ORLEANS – Children diagnosed with mental health disorders were three times more
likely to be identified as bullies, according to new research presented Oct. 22
at the American Academy of Pediatrics (AAP) National Conference and Exhibition
in New Orleans.
is a form of youth violence defined as repetitive, intentional aggression that
involves a disparity of power between the victim and perpetrator. A 2011
nationwide survey found 20 percent of U.S. high school students were bullied
during the preceding 12 months. And while it is well-established that victims
of bullying are at increased risk for mental health illness and suicide, few
studies have investigated the mental health status of those who do the
the study, “Association Between Mental Health Disorders and Bullying in the
United States Among Children Aged 6 to 17 Years,” researchers reviewed data
provided by parents and guardians on mental health and bullying in the 2007
National Survey of Children’s Health, which included nearly 64,000 children.
2007, 15.2 percent of U.S. children were identified as bullies by a parent or
guardian. Overall, children with mental health disorders were three times more
likely to bully other children. A sub-analysis by type of mental health
disorder found that children with a diagnosis of depression were three times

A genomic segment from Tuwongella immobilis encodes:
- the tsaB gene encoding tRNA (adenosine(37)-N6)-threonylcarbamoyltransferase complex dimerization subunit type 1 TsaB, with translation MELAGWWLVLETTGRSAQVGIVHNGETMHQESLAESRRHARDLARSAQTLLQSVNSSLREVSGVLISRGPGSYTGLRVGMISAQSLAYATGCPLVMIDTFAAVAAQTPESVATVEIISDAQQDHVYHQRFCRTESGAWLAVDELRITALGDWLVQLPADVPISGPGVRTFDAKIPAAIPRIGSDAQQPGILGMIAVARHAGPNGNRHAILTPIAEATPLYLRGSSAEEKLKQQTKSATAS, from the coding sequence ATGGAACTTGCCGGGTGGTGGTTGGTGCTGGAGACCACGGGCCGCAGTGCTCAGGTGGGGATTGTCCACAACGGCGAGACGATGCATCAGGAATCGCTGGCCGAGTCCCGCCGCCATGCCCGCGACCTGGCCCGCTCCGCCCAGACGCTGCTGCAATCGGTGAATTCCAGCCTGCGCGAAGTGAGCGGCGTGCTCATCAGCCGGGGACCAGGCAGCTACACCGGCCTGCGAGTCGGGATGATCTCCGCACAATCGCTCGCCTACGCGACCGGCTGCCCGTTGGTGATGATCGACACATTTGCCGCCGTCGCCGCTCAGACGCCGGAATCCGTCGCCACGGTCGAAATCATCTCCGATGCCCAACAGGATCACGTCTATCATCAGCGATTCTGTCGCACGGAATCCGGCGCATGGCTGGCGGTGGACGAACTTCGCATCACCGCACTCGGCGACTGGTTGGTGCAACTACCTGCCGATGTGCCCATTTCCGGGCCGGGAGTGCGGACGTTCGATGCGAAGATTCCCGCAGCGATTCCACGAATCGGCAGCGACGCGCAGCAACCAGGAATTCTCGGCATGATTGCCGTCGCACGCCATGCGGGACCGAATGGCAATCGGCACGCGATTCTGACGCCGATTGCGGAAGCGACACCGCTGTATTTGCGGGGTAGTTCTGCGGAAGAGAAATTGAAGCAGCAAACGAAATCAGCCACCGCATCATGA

more likely to bully, while a diagnosis of Oppositional Defiant Disorder (ODD)
was associated with a six fold increase in the odds of being identified as a
“These findings highlight the importance of
providing psychological support not only to victims of bullying, but to bullies
as well,” said study author Frances G. Turcotte-Benedict, MD, a Brown
University master's of public health student and a fellow at Hasbro Children's
Hospital in Providence, RI."
“In order to create successful anti-bullying prevention and intervention
programs, there certainly is a need for more research to understand the
relationship more thoroughly, and especially, the risk profile of childhood
The American Academy of Pediatrics is an organization of 60,000 primary
care pediatricians, pediatric medical subspecialists and pediatric surgical
specialists dedicated to the health, safety and well-being of infants,
children, adolescents and young adults. For more information, visit www.aap.org.